PASTORS BLOG

February 20th 2019

 

What do a margarita, an electric chair, solar panels and the upcoming general conference have in common?

 

They are all things that United Methodists have a variety of opinions on, even though our Book of Discipline has made a clear preference. From the early days of Methodism, our movement has had a preference toward abstinence in regards to use of alcohol, (one of the reasons we use grape juice instead of fermented wine), yet many of our members choose to drink with moderation. Our Church has taken a firm stand against the death penalty, and sees global climate change as an environmental crisis that all members need to take seriously and respond to. Yet, in talks with members at the churches I’ve served, I know that most congregations have folks who strongly believe that capital punishment should remain in place, and I’ve had quite a few congregants inform me that they think the idea of humans having an impact on climate change is a liberal hoax. The fact is that our Church’s binding documents take a stand on these and many other issues, but still our congregations and members have mixed opinions and practices regarding them.

 

The called general conference that will be taking place beginning this weekend, February 23-26, is a similar situation. We will have delegates from around the world elected by our local annual conferences trying to chart a path or way forward for our denomination regarding not just the question of homosexuality, but the deeper challenge, of how we as members of this Church, work out our disagreements theologically.

 

This past Sunday night we had a second open conversation and informational meeting at Somerville FUMC surrounding the upcoming conference and the decisions coming to our churches in the connection. One of the major insights we explored at this meeting is the fact that our church has a stance theologically on many issues, and still we disagree. We explored the nature of dialogue and named some tools that can help us navigate these challenging waters.

 

One of the tools we explored was the Wesleyan Quadrilateral, a framework that Albert Outler developed to help articulate a uniquely Methodist approach to theological and biblical interpretation. The approach involves bringing together Scripture, tradition, reason, and our experience as lenses helping us see our theological task. No question can be solved with one of these alone. Take the example we practiced with on Sunday night on alcohol use. There are plenty of passages in the Bible against drunkenness, some calling wine a mocker and beer a brawler. But there is also Jesus’ first miracle, turning water into wine, (the best wine at that), as well as the fact that the central symbol and sacrament of the church's unity and mission is the Eucharist: which takes us back to the Lord’s supper; his farewell address where he blessed his followers with bread and wine.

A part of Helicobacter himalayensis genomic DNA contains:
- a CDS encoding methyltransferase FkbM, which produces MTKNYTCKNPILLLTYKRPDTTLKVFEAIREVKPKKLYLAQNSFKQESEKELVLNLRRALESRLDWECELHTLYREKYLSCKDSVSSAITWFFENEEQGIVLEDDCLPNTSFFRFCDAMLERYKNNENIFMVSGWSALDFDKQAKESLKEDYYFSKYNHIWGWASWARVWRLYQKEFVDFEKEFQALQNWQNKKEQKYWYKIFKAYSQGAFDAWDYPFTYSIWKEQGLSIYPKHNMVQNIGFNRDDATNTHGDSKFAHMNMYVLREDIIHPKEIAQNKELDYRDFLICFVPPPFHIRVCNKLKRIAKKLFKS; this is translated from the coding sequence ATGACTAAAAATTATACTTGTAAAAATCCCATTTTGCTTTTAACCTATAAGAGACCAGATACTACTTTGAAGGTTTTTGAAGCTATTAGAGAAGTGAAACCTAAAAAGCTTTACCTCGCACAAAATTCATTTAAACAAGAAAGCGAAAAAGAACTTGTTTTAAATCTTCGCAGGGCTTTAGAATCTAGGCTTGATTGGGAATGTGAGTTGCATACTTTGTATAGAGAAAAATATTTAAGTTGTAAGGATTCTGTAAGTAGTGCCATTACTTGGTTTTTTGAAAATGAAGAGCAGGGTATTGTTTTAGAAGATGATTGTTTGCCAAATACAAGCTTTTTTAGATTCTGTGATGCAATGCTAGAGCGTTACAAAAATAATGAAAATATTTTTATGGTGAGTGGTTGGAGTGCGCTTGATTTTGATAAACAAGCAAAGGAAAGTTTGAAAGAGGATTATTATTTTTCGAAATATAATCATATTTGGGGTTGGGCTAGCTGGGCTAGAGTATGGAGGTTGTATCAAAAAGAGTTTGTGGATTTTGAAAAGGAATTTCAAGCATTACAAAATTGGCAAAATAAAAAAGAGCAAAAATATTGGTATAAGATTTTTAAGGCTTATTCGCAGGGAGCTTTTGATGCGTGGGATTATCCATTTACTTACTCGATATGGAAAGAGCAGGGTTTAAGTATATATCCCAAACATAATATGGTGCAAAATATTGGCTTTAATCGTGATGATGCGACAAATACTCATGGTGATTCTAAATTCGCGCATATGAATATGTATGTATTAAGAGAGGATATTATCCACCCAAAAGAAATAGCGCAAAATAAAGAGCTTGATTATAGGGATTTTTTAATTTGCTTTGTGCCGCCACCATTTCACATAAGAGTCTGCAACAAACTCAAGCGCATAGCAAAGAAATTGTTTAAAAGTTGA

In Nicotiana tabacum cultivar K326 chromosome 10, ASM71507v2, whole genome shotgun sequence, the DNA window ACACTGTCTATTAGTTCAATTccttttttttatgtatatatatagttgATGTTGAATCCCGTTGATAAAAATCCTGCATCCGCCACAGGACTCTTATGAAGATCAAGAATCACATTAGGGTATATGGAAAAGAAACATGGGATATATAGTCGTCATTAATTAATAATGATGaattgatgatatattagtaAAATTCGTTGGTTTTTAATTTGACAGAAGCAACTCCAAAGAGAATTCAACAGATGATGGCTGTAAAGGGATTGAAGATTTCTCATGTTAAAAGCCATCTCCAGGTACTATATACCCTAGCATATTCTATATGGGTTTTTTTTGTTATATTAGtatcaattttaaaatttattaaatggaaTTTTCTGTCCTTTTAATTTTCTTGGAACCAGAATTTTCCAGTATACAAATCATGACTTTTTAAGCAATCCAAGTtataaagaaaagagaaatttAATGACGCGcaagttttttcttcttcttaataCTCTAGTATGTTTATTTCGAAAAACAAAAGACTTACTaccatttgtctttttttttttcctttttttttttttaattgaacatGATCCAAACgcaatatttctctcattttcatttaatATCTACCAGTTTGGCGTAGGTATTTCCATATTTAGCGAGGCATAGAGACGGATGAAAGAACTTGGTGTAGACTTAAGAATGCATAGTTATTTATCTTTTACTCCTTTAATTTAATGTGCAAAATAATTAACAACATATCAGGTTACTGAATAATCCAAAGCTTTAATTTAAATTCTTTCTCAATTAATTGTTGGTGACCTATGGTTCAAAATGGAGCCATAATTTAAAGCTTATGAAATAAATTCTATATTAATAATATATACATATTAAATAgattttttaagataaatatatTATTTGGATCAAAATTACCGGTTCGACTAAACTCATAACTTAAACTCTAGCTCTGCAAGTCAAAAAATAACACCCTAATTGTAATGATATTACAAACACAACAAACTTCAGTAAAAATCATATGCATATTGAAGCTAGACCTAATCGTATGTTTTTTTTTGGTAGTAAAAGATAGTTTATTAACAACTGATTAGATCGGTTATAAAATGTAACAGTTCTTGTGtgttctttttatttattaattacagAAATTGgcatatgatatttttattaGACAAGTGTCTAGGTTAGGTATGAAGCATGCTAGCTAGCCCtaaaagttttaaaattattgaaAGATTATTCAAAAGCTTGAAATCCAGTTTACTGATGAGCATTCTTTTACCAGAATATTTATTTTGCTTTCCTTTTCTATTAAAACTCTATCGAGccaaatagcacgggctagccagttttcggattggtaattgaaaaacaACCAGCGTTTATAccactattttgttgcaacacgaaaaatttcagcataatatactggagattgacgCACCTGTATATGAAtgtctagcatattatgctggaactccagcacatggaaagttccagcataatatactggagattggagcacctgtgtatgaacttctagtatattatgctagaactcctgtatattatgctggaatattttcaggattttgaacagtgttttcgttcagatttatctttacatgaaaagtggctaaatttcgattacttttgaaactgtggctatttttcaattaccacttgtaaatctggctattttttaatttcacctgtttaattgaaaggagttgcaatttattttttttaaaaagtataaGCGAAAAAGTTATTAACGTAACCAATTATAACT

There is Scripture that could lead us to different conclusions on proper use of alcohol. So we need other lenses to help us. We bring our experience, the traditions of the church, and our reasoning into play, and from that our church has made its call: it promotes abstinence, but even still, within the discipline there is room to disagree, and each has to follow the Spirit in their own decisions.

 

This work, of wrestling with the Scriptures and what God is saying to us today, is the good, exciting, and scary work of biblical interpretation. This is the work our church has done from the beginning, always trying to make as much room as possible for folks to work out the non-essentials in their own lives and contexts.

 

It is the hard and important work of biblical interpretation that has allowed our church to grow as it has and to make decisions in the past that have challenged previous assumptions. It’s the theological task of interpretation that has led the church to allow families who have gone through a divorce to still remain members, and even pursue ordination. It is our theological task that has made room for women to answer the call to preach and lead our churches, even though there was a time when this was not so.

 

The Church’s task is to engage theologically and wrestle with where God is calling us today, with the tools of scripture, tradition, reason and experience. A part of what it means to follow Jesus is to earnestly seek where we are being called today. Our denomination has made calls on many issues, some of which many in our local church disagree with. And yet we are still united in our mission to make disciples. Our church members disagree about alcohol use, the state laws concerning capital punishment, climate change, and the matter of LGBTQ inclusion.

 

The questions before our local churches and the task of our delegates in St. Louis is painful and difficult, but it is a holy task of continuing to wrestle with God’s call on our lives. We disagree about many issues, and yet remain united in mission. Is the question of homosexuality one such issue? We will see.

 

My prayer is for patience.

For unity in the Spirit.

That God would lead us and we would follow.

That agree or disagree, when the world sees us they would see love.

Because that’s all that really matters.

 

“By this everyone will know that you are my disciples, if you love one another." John 13:35

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